Persistent viral infections including HCV, HBV, and HIV are associated with increased immune regulatory pathways including the extrinsic FoxP3+CD4+ regulatory T cells (Tregs) and intrinsic inhibitory pathways such as programed death-1 (PD-1) and cytotoxic T lymphocyte antigen-4 (CTLA-4) with potentially reversible suppression of antiviral effector T cells (1-12). Immunological consequences of viral coinfections relative to these immune regulatory pathways and their interplay are not well-defined. In this study, we examined the frequency, phenotype, and effector function of circulating T cell subsets in patients with chronic HCV and/or HIV infection, hypothesizing that HCV/HIV coinfection will result in greater immune dysregulation with pathogenetic consequences (13, 14). We show that multiple T cell inhibitory pathways are induced in HCV/HIV coinfection including FoxP3+ Tregs, PD-1, and CTLA-4 in inverse association with overall CD4 T cell frequency but not with liver function or HCV RNA titers. The inverse association between CD4 T cell frequency and their FoxP3, PD-1, or CTLA-4 expression remained significant in all subjects combined regardless of HCV and/or HIV infection, suggesting a global homeostatic mechanism to maintain immune regulation relative to CD4 T cell frequency. PD-1 blockade rescued T cell responses to HIV but not HCV without significant impact by CTLA-4 blockade in vitro. Collectively, these findings highlight complex immune interactions in viral coinfections and differential regulatory pathways influencing virus-specific T cells that are relevant in immunotherapeutic development.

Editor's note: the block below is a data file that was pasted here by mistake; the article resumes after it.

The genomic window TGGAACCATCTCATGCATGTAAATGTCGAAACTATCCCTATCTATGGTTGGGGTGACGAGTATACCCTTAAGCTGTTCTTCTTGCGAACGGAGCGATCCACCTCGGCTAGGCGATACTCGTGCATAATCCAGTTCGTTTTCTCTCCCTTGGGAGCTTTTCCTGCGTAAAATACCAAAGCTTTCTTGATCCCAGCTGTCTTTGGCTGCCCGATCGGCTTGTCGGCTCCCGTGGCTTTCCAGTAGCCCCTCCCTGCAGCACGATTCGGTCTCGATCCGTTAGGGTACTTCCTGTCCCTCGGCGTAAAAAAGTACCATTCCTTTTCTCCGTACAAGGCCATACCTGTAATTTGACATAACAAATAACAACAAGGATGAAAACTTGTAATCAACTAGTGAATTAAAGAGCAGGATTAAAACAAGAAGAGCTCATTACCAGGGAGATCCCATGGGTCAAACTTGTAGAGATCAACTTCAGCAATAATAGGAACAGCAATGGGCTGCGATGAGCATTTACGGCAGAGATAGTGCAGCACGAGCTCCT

Cho, H., Kikuchi, M., Li, Y., Nakamoto, N., Amorosa, V. K., Valiga, M. E., & Chang, K. M. (2014). Induction of multiple immune regulatory pathways with differential impact in HCV/HIV coinfection. Frontiers in Immunology, 5(JUL), 1–1. https://doi.org/10.3389/fimmu.2014.00265